Exploring the social, emotional and behavioural development of preschool children: is Glasgow different?

Marryat, L., Thompson, L. , Minnis, H. and Wilson, P. (2015) Exploring the social, emotional and behavioural development of preschool children: is Glasgow different? International Journal for Equity in Health, 14, 3. (doi:10.1186/s12939-014-0129-8) (PMID:25596752) (PMCID:PMC4301859)

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Abstract

Background Glasgow City has poorer adolescent and adult health outcomes in comparison to demographically similar cities in England and the rest of Scotland. Until now, little exploration of differences in child development between Glasgow and other areas has been made. The authors hypothesized that the poorer health outcomes and lifestyle behaviours of adults, coupled with relative economic deprivation, may impact on child social, emotional and behavioural development, compared with children from other parts of Scotland.<p></p> Methods Data from the Growing Up in Scotland national birth cohort study were used. Differences between Strengths and Difficulties Questionnaire (SDQ) scores and child and family characteristics of children living in the Greater Glasgow and Clyde (GGC) Health board vs. other health boards were examined. Logistic regression and linear regression models were fitted in order to explore independent associations between health board and SDQ raw and banded scores, respectively, whilst controlling for other contributing factors.<p></p> Results Children in GGC were demographically different from those in other areas of Scotland, being significantly more likely to live in the most deprived areas, yet no difference was found in relation to the mental health of preschool-aged children in GGC. Children in GGC had slightly better SDQ Conduct Problems scores once demographic factors were controlled for.<p></p> Conclusions At 46 months, there does not appear to be any difference in Glasgow with regards to social, emotional and behavioural development. Glaswegian children appear to have slightly fewer conduct problems at this age, once demographics are taken into account. A range of theories are put forward as to why no differences were found, including the inclusion of areas adjacent to Glasgow City in the analysis, sleeper effects, and rater bias.<p></p>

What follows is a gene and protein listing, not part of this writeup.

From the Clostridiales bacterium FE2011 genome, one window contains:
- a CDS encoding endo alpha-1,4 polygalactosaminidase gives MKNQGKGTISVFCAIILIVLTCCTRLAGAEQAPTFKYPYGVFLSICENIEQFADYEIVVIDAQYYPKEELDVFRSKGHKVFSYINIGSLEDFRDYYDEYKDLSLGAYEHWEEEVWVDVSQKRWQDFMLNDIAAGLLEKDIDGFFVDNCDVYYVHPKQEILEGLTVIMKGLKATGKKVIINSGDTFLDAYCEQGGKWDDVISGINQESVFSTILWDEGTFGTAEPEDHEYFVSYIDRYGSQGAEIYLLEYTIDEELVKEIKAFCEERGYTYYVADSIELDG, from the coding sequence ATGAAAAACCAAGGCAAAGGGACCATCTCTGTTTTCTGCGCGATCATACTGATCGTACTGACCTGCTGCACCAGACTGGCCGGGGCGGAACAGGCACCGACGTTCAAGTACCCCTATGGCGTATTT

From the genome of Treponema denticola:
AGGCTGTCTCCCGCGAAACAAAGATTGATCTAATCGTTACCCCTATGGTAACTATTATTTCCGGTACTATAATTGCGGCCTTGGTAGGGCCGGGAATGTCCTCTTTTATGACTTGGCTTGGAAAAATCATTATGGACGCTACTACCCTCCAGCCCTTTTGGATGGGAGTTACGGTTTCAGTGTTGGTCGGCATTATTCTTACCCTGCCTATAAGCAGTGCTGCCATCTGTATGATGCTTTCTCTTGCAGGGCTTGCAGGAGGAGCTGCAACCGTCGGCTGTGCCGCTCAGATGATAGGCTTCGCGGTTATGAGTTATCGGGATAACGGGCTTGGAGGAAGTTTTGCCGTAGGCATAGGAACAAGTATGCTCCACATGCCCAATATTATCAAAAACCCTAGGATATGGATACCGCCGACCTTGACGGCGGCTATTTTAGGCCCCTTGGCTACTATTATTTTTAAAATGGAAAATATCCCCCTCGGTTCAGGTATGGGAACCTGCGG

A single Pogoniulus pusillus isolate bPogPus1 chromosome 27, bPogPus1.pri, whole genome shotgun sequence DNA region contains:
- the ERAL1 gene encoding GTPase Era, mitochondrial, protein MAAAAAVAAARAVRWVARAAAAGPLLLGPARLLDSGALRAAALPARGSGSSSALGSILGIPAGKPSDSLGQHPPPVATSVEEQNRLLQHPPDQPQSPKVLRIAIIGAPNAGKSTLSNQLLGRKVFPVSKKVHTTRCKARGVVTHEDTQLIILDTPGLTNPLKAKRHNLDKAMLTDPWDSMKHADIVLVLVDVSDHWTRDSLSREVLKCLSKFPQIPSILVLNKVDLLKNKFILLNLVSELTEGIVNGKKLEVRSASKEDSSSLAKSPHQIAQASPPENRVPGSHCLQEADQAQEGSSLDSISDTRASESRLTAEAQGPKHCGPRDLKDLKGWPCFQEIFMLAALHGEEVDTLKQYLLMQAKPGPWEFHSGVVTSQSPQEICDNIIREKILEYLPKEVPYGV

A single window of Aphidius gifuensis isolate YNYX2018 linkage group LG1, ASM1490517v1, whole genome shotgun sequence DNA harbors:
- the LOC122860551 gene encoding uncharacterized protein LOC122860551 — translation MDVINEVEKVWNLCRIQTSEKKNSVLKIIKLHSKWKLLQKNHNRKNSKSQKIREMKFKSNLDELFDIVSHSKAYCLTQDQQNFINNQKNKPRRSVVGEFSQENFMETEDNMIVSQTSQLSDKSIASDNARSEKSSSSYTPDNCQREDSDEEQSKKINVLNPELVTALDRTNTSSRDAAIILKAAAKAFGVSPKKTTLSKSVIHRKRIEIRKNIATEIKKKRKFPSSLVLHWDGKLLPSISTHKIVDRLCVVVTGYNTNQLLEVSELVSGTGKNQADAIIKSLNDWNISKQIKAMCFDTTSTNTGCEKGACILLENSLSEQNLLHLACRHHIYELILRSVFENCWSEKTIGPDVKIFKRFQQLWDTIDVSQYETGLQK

Item Type:Articles
Status:Published
Refereed:Yes
Glasgow Author(s) Enlighten ID:Wilson, Dr Philip and Minnis, Professor Helen and Thompson, Dr Lucy and Marryat, Dr Louise
Authors: Marryat, L., Thompson, L., Minnis, H., and Wilson, P.
College/School:College of Medical Veterinary and Life Sciences > Institute of Health and Wellbeing > Mental Health and Wellbeing
College of Medical Veterinary and Life Sciences > Institute of Health and Wellbeing > Public Health
College of Science and Engineering > School of Mathematics and Statistics > Statistics
Journal Name:International Journal for Equity in Health
Publisher:BioMed Central Ltd
ISSN:1475-9276
ISSN (Online):1475-9276
Copyright Holders:Copyright © 2015 The Authors
First Published:First published in International Journal for Equity in Health 14:3
Publisher Policy:Reproduced under a Creative Commons License

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